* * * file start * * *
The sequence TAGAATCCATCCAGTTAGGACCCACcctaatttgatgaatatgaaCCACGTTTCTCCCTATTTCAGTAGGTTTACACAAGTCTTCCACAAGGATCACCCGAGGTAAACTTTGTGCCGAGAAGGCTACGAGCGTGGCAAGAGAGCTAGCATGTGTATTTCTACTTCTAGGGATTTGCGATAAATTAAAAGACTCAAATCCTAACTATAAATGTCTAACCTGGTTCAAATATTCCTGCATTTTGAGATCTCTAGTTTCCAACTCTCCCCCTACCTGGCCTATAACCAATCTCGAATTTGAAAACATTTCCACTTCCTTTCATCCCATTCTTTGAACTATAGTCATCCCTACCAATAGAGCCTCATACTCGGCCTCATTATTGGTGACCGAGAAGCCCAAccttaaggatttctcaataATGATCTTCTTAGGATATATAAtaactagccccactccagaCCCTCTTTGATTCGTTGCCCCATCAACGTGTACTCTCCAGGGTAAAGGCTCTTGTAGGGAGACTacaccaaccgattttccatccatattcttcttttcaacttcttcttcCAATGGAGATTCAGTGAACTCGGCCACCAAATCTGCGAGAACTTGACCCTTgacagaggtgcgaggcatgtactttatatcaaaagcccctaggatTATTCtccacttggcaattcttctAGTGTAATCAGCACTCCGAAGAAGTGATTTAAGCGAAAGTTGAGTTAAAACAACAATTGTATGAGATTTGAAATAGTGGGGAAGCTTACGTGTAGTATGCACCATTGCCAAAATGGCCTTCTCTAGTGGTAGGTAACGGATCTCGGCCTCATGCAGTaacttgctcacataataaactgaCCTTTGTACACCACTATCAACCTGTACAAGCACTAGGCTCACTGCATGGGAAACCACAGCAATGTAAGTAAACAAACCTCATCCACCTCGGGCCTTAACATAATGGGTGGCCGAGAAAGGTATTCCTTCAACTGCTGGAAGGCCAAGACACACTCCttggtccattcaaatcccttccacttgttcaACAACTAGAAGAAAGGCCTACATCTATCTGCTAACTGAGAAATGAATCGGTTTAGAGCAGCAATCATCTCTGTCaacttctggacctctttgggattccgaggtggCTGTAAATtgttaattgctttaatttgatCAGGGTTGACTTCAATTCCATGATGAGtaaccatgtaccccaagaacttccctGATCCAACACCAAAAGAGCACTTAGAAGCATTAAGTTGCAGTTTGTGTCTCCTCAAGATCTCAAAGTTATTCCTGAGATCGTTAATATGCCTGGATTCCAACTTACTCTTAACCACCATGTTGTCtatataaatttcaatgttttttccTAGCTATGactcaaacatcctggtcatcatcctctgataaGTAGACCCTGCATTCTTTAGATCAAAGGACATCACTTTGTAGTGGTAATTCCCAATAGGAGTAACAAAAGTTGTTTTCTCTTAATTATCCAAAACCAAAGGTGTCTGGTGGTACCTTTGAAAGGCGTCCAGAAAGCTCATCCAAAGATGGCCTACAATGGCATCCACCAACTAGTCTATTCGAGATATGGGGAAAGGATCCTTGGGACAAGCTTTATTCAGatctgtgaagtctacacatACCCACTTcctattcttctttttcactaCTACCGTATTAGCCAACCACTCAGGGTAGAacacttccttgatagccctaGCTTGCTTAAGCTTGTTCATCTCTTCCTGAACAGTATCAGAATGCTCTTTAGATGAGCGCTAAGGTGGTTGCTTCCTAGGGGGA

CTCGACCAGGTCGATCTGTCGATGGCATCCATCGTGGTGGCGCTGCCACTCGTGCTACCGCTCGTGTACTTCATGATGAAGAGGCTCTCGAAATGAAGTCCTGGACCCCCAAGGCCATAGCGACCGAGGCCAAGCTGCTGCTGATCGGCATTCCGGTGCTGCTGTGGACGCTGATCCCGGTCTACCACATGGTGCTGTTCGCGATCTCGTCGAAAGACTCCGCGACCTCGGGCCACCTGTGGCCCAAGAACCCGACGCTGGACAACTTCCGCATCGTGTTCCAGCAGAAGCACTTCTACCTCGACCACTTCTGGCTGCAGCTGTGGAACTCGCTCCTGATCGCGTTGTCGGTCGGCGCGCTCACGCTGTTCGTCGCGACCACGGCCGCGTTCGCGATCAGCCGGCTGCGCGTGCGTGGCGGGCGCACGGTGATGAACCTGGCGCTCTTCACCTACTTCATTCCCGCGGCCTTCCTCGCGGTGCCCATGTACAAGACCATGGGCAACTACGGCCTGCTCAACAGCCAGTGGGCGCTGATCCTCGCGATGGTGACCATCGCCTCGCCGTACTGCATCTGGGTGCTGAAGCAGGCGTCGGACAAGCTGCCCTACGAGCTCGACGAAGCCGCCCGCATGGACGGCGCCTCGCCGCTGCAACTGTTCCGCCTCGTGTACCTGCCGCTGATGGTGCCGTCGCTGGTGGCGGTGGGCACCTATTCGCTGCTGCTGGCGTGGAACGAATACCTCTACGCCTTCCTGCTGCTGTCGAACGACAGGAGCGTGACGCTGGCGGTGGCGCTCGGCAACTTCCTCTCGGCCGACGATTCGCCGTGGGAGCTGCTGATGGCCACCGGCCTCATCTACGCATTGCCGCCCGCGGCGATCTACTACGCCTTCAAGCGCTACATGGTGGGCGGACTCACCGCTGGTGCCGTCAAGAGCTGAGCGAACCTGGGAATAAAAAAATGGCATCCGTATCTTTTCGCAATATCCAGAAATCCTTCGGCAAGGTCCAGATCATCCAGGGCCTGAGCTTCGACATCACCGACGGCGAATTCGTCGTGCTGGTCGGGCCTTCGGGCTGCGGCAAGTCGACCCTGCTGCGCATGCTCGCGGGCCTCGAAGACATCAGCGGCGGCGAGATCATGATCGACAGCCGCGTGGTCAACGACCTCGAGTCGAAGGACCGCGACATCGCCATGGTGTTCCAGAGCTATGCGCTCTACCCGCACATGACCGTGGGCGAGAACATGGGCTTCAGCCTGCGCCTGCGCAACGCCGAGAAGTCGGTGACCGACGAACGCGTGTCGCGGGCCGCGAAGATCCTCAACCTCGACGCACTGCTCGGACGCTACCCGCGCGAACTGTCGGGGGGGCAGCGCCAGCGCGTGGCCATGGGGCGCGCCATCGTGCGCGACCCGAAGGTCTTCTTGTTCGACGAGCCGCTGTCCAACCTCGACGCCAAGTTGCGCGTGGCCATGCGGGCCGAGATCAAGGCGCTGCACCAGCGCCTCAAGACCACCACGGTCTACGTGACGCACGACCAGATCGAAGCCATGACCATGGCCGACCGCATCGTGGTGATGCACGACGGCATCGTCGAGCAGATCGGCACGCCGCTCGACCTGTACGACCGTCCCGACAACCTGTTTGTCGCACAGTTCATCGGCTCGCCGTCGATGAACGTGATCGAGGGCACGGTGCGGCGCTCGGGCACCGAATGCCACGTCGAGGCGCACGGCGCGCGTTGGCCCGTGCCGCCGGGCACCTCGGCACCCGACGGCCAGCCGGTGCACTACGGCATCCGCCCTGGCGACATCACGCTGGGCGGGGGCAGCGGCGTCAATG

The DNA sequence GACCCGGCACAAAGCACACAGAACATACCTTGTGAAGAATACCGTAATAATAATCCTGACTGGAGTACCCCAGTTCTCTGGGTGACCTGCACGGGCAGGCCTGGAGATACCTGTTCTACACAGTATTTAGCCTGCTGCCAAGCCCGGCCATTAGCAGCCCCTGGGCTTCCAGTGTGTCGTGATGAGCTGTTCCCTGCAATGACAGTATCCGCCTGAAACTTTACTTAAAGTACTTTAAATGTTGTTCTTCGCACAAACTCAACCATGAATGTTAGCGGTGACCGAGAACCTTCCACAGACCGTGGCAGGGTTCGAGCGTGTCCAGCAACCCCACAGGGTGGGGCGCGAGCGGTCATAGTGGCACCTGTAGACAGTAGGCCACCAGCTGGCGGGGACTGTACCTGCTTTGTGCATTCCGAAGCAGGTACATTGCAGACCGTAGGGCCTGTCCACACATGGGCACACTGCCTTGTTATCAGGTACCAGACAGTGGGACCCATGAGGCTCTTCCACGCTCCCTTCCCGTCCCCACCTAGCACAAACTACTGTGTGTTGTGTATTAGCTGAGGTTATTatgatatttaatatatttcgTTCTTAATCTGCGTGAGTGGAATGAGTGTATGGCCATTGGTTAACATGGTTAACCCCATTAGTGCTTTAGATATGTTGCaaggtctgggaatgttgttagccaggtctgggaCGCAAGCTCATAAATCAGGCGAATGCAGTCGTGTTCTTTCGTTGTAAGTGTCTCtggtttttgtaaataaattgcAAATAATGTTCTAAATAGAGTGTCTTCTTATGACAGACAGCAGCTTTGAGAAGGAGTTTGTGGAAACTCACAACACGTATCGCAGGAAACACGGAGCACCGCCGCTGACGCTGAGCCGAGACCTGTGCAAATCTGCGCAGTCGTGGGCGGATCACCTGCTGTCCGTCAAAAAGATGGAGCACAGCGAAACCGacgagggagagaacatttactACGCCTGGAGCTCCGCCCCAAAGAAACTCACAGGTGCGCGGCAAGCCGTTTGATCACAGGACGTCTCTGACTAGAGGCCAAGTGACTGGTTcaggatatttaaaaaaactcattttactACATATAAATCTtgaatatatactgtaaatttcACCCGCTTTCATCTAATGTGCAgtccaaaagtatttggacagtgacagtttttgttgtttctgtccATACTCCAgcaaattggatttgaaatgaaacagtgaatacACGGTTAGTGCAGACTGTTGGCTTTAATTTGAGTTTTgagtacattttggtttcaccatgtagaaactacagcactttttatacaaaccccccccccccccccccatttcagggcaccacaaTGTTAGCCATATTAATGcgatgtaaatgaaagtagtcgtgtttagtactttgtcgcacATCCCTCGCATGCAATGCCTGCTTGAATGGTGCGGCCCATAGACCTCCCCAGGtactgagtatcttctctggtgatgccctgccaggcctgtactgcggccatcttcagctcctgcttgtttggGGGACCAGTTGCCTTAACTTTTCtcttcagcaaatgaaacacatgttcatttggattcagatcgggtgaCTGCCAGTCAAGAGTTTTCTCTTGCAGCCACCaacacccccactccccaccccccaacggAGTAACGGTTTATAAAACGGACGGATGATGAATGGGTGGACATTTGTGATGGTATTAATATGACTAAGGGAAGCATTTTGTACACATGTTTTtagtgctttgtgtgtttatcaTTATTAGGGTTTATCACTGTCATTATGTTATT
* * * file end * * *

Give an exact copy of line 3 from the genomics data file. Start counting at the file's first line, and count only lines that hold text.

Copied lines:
The DNA sequence GACCCGGCACAAAGCACACAGAACATACCTTGTGAAGAATACCGTAATAATAATCCTGACTGGAGTACCCCAGTTCTCTGGGTGACCTGCACGGGCAGGCCTGGAGATACCTGTTCTACACAGTATTTAGCCTGCTGCCAAGCCCGGCCATTAGCAGCCCCTGGGCTTCCAGTGTGTCGTGATGAGCTGTTCCCTGCAATGACAGTATCCGCCTGAAACTTTACTTAAAGTACTTTAAATGTTGTTCTTCGCACAAACTCAACCATGAATGTTAGCGGTGACCGAGAACCTTCCACAGACCGTGGCAGGGTTCGAGCGTGTCCAGCAACCCCACAGGGTGGGGCGCGAGCGGTCATAGTGGCACCTGTAGACAGTAGGCCACCAGCTGGCGGGGACTGTACCTGCTTTGTGCATTCCGAAGCAGGTACATTGCAGACCGTAGGGCCTGTCCACACATGGGCACACTGCCTTGTTATCAGGTACCAGACAGTGGGACCCATGAGGCTCTTCCACGCTCCCTTCCCGTCCCCACCTAGCACAAACTACTGTGTGTTGTGTATTAGCTGAGGTTATTatgatatttaatatatttcgTTCTTAATCTGCGTGAGTGGAATGAGTGTATGGCCATTGGTTAACATGGTTAACCCCATTAGTGCTTTAGATATGTTGCaaggtctgggaatgttgttagccaggtctgggaCGCAAGCTCATAAATCAGGCGAATGCAGTCGTGTTCTTTCGTTGTAAGTGTCTCtggtttttgtaaataaattgcAAATAATGTTCTAAATAGAGTGTCTTCTTATGACAGACAGCAGCTTTGAGAAGGAGTTTGTGGAAACTCACAACACGTATCGCAGGAAACACGGAGCACCGCCGCTGACGCTGAGCCGAGACCTGTGCAAATCTGCGCAGTCGTGGGCGGATCACCTGCTGTCCGTCAAAAAGATGGAGCACAGCGAAACCGacgagggagagaacatttactACGCCTGGAGCTCCGCCCCAAAGAAACTCACAGGTGCGCGGCAAGCCGTTTGATCACAGGACGTCTCTGACTAGAGGCCAAGTGACTGGTTcaggatatttaaaaaaactcattttactACATATAAATCTtgaatatatactgtaaatttcACCCGCTTTCATCTAATGTGCAgtccaaaagtatttggacagtgacagtttttgttgtttctgtccATACTCCAgcaaattggatttgaaatgaaacagtgaatacACGGTTAGTGCAGACTGTTGGCTTTAATTTGAGTTTTgagtacattttggtttcaccatgtagaaactacagcactttttatacaaaccccccccccccccccccatttcagggcaccacaaTGTTAGCCATATTAATGcgatgtaaatgaaagtagtcgtgtttagtactttgtcgcacATCCCTCGCATGCAATGCCTGCTTGAATGGTGCGGCCCATAGACCTCCCCAGGtactgagtatcttctctggtgatgccctgccaggcctgtactgcggccatcttcagctcctgcttgtttggGGGACCAGTTGCCTTAACTTTTCtcttcagcaaatgaaacacatgttcatttggattcagatcgggtgaCTGCCAGTCAAGAGTTTTCTCTTGCAGCCACCaacacccccactccccaccccccaacggAGTAACGGTTTATAAAACGGACGGATGATGAATGGGTGGACATTTGTGATGGTATTAATATGACTAAGGGAAGCATTTTGTACACATGTTTTtagtgctttgtgtgtttatcaTTATTAGGGTTTATCACTGTCATTATGTTATT